Fife Flyers fans are used to seeing guys with an NHL stamp on their hockey CVs.
The club was at the forefront of the Heineken era revolution by bringing Ron Plumb from the Hartford Whalers, and they were the first to sign someone direct from the world’s greatest league when they brought Doug Smail across in ’94.
When he called his buddy, Laurie Boschman, a veteran of 1000 NHL games and a belting 2000 PIMs, well, the old barn fair lit up.
Mark Morrison had a New York Rangers pedigree before heading to Europe, while Steve Gatzos may have been at the tail end of his career when he came to Fife, but his CV still showed sterling service with the mighty Pittsburgh Penguins, defenceman Al Sims came via the Boston Bruins, and Todd Bidner the Washington Capitals.
If new signing, Brett Bulmer, gets a guided tour of the rink and is taken into the old dressing-room, he will find all their names preserved on a home made wall of fame which charts pretty much every skater to pull on a Fife jersey since the mid 1980s.
It’d be neat, in the club’s 80th anniversary year, if he added his signature to it.
Bulmer’s CV is the sort that makes long-standing hockey fans sit up and take notice - three short stints with the Minnesota Wild in the NHL is a more than decent headline.
They’ll look beyond the stats, and see a solid AHL resume as well as the NHL experience, and note his draft placing too.
They’ll check out his size and quickly envisage how he may hook up with former Florida team-mate Evan Bloodoff.
In short, this is the sort of signing that comes with the ‘wow’ factor the club needed after keeping its card pretty close to its chest throughout the recess.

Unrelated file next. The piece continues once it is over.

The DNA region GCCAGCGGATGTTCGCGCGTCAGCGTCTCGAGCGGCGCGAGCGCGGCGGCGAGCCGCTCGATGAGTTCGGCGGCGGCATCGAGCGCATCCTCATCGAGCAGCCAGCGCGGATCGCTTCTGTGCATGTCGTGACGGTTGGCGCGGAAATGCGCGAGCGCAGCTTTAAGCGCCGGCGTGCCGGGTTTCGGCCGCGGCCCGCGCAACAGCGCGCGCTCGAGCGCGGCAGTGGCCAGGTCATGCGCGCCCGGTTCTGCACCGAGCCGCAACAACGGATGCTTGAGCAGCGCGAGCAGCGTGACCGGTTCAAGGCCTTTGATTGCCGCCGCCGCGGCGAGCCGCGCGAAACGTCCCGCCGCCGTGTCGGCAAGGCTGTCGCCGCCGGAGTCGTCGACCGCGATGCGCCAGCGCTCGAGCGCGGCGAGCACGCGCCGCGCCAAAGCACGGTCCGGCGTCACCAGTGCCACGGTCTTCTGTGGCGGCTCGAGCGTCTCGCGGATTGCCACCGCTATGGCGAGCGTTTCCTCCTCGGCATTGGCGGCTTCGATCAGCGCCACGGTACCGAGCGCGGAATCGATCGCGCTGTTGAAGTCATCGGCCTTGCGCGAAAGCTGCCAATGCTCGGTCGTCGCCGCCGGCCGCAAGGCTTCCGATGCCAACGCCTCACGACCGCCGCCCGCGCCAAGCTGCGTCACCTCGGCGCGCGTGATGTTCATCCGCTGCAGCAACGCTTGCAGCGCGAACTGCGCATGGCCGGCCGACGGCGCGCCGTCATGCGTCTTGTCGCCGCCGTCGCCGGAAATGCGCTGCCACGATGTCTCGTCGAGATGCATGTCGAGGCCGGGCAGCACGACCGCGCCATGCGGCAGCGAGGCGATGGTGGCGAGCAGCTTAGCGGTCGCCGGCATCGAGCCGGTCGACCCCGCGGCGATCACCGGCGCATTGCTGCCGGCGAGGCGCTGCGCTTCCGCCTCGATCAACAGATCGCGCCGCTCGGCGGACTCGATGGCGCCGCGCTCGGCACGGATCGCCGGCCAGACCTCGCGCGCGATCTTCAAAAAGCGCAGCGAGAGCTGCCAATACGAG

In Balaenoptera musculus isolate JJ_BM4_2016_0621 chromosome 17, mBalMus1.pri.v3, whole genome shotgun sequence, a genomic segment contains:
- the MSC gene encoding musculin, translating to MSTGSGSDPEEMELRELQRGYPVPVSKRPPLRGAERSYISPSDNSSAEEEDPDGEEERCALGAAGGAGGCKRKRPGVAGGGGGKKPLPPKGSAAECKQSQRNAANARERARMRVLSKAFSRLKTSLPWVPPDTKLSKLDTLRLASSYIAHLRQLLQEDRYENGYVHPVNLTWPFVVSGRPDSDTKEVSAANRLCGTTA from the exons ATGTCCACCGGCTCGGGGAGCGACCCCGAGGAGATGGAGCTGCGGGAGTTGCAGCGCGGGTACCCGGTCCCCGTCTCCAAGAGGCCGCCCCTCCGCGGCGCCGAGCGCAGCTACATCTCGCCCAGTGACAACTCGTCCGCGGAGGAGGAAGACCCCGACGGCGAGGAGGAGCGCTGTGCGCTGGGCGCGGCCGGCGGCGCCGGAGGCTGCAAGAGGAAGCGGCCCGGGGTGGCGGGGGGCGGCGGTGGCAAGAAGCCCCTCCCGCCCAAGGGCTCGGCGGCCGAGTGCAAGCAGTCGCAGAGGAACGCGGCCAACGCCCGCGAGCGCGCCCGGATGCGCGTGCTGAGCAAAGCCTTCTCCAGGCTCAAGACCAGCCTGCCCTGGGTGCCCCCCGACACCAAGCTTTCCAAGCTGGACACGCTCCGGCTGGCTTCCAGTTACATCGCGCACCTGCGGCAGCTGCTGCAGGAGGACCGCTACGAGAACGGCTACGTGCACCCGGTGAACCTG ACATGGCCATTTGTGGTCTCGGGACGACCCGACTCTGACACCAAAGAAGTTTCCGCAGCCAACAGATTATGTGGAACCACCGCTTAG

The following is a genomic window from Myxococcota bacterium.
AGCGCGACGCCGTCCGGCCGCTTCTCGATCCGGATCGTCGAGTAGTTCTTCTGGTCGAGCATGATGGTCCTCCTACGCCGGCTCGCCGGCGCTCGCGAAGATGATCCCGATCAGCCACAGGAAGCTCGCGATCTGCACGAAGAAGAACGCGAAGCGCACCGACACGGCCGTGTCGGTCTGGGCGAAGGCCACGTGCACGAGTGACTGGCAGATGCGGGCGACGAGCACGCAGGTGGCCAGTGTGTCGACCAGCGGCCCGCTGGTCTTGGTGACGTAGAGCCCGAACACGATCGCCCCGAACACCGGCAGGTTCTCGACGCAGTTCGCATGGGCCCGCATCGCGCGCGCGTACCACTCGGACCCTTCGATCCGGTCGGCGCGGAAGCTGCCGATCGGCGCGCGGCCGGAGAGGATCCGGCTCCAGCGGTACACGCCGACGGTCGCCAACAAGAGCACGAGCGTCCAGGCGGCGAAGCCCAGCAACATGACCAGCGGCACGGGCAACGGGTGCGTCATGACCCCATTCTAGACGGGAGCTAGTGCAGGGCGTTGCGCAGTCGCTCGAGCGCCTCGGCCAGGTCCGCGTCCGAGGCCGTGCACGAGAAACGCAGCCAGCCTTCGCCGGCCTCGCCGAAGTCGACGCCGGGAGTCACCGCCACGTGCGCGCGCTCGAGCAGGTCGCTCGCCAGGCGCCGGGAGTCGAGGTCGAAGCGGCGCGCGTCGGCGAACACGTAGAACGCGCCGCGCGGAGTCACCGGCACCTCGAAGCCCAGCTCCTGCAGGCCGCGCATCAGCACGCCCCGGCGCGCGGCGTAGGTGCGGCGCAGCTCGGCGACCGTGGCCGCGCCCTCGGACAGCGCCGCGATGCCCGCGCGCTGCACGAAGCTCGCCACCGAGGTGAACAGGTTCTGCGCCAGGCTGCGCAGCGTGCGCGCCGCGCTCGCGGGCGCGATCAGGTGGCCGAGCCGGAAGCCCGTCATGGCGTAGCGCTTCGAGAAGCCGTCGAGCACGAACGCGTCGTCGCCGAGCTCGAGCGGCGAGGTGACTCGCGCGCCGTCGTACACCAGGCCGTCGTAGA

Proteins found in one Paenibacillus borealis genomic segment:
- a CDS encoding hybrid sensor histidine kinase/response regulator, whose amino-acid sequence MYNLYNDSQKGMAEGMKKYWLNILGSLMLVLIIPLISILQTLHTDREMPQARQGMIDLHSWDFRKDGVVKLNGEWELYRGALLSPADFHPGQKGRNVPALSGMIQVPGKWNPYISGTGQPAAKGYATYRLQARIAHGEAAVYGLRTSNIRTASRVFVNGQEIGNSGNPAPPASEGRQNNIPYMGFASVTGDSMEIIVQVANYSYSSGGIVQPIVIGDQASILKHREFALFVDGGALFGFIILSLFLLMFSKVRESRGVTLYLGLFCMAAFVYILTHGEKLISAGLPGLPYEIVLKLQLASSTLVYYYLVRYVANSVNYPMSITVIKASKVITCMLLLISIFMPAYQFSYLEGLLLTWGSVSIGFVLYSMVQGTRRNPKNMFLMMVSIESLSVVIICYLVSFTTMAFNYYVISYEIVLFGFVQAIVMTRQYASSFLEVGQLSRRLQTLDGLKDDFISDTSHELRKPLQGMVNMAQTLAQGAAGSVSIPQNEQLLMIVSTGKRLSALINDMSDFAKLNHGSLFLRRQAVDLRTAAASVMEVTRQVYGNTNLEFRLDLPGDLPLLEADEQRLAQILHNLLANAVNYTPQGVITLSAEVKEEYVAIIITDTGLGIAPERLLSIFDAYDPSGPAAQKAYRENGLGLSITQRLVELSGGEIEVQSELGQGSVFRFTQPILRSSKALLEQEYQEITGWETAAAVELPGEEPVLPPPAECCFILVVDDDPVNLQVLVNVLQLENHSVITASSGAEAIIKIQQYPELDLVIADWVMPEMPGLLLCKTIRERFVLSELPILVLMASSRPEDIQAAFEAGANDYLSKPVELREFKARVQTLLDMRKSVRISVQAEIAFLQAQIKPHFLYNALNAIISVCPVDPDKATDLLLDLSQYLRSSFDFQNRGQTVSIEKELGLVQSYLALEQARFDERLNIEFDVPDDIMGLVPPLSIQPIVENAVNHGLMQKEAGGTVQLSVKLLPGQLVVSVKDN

Chatting recently with assistant coach, Jeff Hutchins, he kept saying the full picture had yet to be revealed - Bulmer was clearly one of the key pieces of the jigsaw yet to be unveiled.
He was certainly pumped up about the signing.
The league is packed with some big names and teams are always looking to land that big fish - the one that makes everyone sit up and take notice.
Flyers may go about their business quietly, but Bulmer’s signing underlines the club’s links and its standing.
I’ve no doubt he will have talked to Bloodoff and others on the circuit to get a feel for hockey in Fife.
I suspect they have all told him it’s a great place to play - an old-time hockey barn in a town that has been in love with the sport for eight decades.
Flyers fans have always thrilled to a bit of star quality on the ice - a showman, a game-winner, a player who stands out and makes a difference.
If he makes the same mark as the club’s previous ex-NHLers, then this anniversary season could be an absolute blast.